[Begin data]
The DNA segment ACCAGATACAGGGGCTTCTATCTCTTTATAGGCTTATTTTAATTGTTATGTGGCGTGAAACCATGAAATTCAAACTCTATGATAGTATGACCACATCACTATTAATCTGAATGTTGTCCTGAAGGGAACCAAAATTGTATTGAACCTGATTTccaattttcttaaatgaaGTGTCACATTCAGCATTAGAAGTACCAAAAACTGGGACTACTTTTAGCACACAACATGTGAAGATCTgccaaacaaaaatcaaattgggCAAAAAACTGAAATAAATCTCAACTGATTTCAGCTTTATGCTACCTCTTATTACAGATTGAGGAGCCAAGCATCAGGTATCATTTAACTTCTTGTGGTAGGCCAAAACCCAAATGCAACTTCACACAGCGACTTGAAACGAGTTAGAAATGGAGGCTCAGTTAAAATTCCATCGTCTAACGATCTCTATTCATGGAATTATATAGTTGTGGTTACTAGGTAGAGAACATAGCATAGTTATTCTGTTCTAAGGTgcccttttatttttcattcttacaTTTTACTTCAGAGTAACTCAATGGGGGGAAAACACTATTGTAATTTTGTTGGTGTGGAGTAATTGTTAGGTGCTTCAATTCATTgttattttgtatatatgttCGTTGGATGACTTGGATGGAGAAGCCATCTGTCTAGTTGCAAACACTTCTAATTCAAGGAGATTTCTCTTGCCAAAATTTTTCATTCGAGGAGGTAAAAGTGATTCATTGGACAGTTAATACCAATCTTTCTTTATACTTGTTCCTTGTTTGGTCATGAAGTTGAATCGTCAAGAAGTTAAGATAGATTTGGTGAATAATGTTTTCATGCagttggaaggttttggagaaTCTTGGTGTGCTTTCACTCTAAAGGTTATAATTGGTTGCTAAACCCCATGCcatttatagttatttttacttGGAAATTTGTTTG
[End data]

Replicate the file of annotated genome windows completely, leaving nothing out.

The DNA segment ACCAGATACAGGGGCTTCTATCTCTTTATAGGCTTATTTTAATTGTTATGTGGCGTGAAACCATGAAATTCAAACTCTATGATAGTATGACCACATCACTATTAATCTGAATGTTGTCCTGAAGGGAACCAAAATTGTATTGAACCTGATTTccaattttcttaaatgaaGTGTCACATTCAGCATTAGAAGTACCAAAAACTGGGACTACTTTTAGCACACAACATGTGAAGATCTgccaaacaaaaatcaaattgggCAAAAAACTGAAATAAATCTCAACTGATTTCAGCTTTATGCTACCTCTTATTACAGATTGAGGAGCCAAGCATCAGGTATCATTTAACTTCTTGTGGTAGGCCAAAACCCAAATGCAACTTCACACAGCGACTTGAAACGAGTTAGAAATGGAGGCTCAGTTAAAATTCCATCGTCTAACGATCTCTATTCATGGAATTATATAGTTGTGGTTACTAGGTAGAGAACATAGCATAGTTATTCTGTTCTAAGGTgcccttttatttttcattcttacaTTTTACTTCAGAGTAACTCAATGGGGGGAAAACACTATTGTAATTTTGTTGGTGTGGAGTAATTGTTAGGTGCTTCAATTCATTgttattttgtatatatgttCGTTGGATGACTTGGATGGAGAAGCCATCTGTCTAGTTGCAAACACTTCTAATTCAAGGAGATTTCTCTTGCCAAAATTTTTCATTCGAGGAGGTAAAAGTGATTCATTGGACAGTTAATACCAATCTTTCTTTATACTTGTTCCTTGTTTGGTCATGAAGTTGAATCGTCAAGAAGTTAAGATAGATTTGGTGAATAATGTTTTCATGCagttggaaggttttggagaaTCTTGGTGTGCTTTCACTCTAAAGGTTATAATTGGTTGCTAAACCCCATGCcatttatagttatttttacttGGAAATTTGTTTG